May Day


Green Man

I wrote this blog post on 1st May 2011 and thought it would be good to reblog it today. Happy May Day everyone!

England – that glorious melting pot of history and culture – celebrates May Day today, 1st May. Related to the pagan festival of Beltaine, May Day is a celebration to mark the banishment of the cold, dark winter and to welcome in the summer. Fertility was important, and the Beltaine celebrations were centred around blessing the earth and making offerings for a good harvest later in the year. May Day was traditionally the day that saw renewal, rebirth, re-awakening and regrowth begin.

Villages all over England have their own local May Day traditions, often built around maypole dances, Morris men, the crowning of a Queen of the May and the revels of the Green Man or Jack-in-the-Green, an ancient woodland spirit.

  • The Minehead Hobby Horse a dummy horse and fertility symbol rampages through the streets of the Somerset village of Minehead for three days (May 1-3) accompanied by noisy musicians and a rowdy crowd that is rowdiest on the last night. The Hobby Horse accosts passersby for donations and embarrasses those who don’t pay up.
  • The Padstow Obby Oss comes out of its stables, near Padstow harbour on the morning of May 1 accompanied by singers, dancers and musicians. The parade goes door to door, up and down this north Cornwall town’s narrow lanes and attracts thousands of spectators. Traditional forest greenery – hazel catkins, bluebells, cowslips, forget-me-nots and sycamore twigs decorate the village.
  • The Helson Flora Dance takes place on the 8th of May and is thought to be one of the UK’s oldest May Day traditions. From 7 a.m. until after five, the people of this Cornish village dance in the streets. There are several different dances, including a children’s dance that involves as many as 1,000 children, dressed in white and garlanded with lily of the valley. In Victorian times, this The Helson Flora Dances were banned.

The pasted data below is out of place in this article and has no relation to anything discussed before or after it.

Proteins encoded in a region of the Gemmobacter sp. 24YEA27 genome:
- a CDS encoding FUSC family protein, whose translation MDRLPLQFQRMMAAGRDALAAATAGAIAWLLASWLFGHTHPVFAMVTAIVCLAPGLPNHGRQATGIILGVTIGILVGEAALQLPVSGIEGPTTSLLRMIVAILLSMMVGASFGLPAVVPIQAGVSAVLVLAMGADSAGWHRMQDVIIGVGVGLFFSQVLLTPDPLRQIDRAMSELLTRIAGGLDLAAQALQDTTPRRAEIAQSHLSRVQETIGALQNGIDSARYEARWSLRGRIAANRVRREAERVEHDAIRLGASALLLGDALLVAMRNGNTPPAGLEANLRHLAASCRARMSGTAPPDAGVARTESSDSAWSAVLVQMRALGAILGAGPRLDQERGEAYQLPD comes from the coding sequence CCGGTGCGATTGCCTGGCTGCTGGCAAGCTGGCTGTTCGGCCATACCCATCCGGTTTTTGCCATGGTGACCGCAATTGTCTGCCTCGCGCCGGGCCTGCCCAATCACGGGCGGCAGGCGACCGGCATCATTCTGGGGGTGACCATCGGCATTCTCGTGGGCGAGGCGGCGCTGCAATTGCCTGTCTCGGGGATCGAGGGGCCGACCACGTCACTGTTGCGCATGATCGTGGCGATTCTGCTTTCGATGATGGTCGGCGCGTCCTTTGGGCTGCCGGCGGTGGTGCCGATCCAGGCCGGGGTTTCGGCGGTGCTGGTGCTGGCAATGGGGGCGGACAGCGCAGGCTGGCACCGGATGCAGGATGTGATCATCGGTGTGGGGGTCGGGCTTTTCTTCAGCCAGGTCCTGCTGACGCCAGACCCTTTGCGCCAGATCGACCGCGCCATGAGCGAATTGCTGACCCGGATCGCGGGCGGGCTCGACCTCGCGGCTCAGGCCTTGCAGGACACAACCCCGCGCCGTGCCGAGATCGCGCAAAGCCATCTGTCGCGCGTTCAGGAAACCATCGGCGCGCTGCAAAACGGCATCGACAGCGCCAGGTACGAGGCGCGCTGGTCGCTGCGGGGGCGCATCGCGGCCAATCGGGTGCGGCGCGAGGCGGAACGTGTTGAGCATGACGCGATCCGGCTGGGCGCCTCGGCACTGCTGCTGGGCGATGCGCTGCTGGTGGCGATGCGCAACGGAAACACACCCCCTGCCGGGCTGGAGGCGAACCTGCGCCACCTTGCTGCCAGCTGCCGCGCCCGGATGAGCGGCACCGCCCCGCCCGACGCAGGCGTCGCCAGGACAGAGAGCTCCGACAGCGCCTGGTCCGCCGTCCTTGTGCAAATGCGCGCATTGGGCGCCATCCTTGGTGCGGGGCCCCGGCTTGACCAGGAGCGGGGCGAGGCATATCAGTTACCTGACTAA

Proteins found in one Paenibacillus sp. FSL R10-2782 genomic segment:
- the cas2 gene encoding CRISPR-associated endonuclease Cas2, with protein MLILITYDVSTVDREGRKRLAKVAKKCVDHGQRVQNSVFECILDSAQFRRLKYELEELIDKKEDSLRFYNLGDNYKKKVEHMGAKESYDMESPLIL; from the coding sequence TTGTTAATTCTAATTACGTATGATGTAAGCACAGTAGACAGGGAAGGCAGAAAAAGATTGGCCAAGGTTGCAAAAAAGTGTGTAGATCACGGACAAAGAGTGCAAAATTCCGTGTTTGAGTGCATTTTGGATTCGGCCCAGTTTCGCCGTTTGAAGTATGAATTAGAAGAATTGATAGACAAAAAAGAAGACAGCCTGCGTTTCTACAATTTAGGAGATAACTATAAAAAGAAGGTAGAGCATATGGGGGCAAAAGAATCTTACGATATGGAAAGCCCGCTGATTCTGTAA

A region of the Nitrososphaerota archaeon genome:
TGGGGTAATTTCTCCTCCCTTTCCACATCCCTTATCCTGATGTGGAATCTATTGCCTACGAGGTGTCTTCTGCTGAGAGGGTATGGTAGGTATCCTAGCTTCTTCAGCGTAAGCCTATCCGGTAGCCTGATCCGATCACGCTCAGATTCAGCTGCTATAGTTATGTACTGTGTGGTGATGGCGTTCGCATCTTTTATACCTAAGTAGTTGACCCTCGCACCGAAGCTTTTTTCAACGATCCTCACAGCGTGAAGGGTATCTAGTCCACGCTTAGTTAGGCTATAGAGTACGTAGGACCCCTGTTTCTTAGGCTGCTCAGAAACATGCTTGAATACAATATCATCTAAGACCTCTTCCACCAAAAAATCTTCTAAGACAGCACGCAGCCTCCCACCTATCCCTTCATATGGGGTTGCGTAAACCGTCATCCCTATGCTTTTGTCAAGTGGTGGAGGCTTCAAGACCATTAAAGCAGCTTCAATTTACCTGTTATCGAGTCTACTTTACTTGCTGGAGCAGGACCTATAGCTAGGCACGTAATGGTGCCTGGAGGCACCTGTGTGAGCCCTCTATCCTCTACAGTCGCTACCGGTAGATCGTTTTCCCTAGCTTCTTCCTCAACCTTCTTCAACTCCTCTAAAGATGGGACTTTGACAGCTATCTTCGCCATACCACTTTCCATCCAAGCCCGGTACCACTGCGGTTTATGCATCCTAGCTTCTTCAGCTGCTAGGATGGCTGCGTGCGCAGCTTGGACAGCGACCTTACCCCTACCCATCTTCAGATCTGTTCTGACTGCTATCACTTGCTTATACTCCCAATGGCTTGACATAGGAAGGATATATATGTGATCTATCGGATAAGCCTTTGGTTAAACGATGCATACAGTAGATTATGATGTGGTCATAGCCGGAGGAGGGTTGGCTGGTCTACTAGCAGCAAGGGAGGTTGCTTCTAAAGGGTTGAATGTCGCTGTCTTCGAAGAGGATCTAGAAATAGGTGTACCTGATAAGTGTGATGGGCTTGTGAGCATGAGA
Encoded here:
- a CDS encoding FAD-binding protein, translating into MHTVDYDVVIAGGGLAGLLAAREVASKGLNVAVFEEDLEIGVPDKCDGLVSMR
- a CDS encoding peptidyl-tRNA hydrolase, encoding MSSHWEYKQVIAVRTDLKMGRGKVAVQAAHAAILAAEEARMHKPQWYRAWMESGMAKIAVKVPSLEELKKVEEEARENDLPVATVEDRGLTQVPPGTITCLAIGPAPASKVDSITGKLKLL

• The Gawthorpe Maypole celebrations in Yorkshire, include the crowing of a May Queen, maypole dances and a parade on Saturday of the Early May Bank Holiday weekend.
  • The Clun Green Man Festival in Shropshire is a 3-day event of folk singing, dancing, traditional arts and crafts. The highlight is the battle on the bridge between the Ice Queen and the Green Man.

Morris Dancing is common on May Day and in true English style, there are many different styles of dress and dancing.  They are broadly similar and since the 1970s have enjoyed a big revival all over the country. Forms of this type of folk dance can claim pre-Christian origins and may have developed as a means of ensuring fertility of the soil, crops and animals when the survival of whole communities depended on the fortune of the crops. The ritual elements of its origins can still be seen in the dances today  the clockwise circle to represent the sun, crouching down, leaping in the air and banging sticks on the ground to encourage the crops to grow. Handkerchiefs are waved, bells ring and sticks are clashed to ward off evil spirits. The Saddleworth Morris Men are just on my doorstep and are a fantastic group to watch and listen to.

Maypole dancing is where on May Day, people used to cut down young trees and stick them in the ground in the village to mark the arrival of summer.  People danced around the tree poles in celebration of the end of winter and the start of the fine weather that would allow planting to begin. Maypoles were once common all over England and were kept from one year to the next. Schools would practice skipping round the pole for weeks before the final show on the village greens. The end results would be either a beautiful plaited pattern of ribbons round the pole or a tangled cat’s cradle, depending on how much rehearsing had been done.

May Day celebrations had all but disappeared completely under the rule of Oliver Cromwell in the mid 17th Century, and it wasn’t until the restoration of the monarchy with Charles II that many practices were revived.  They died out again in the 19th century and much of our traditions were lost, but as recently as the 1970s saw a revival in our folk history and year after year celebrations are gaining in strength and number.

May Day this year (2021) is the second year in a row that the traditional May Day celebrations have had to be cancelled or curtailed due to the pandemic and I wonder what next year will bring? For now though, I wish you a blessed Spring time and a bountiful harvest when the time comes.

Love and light

Pam x

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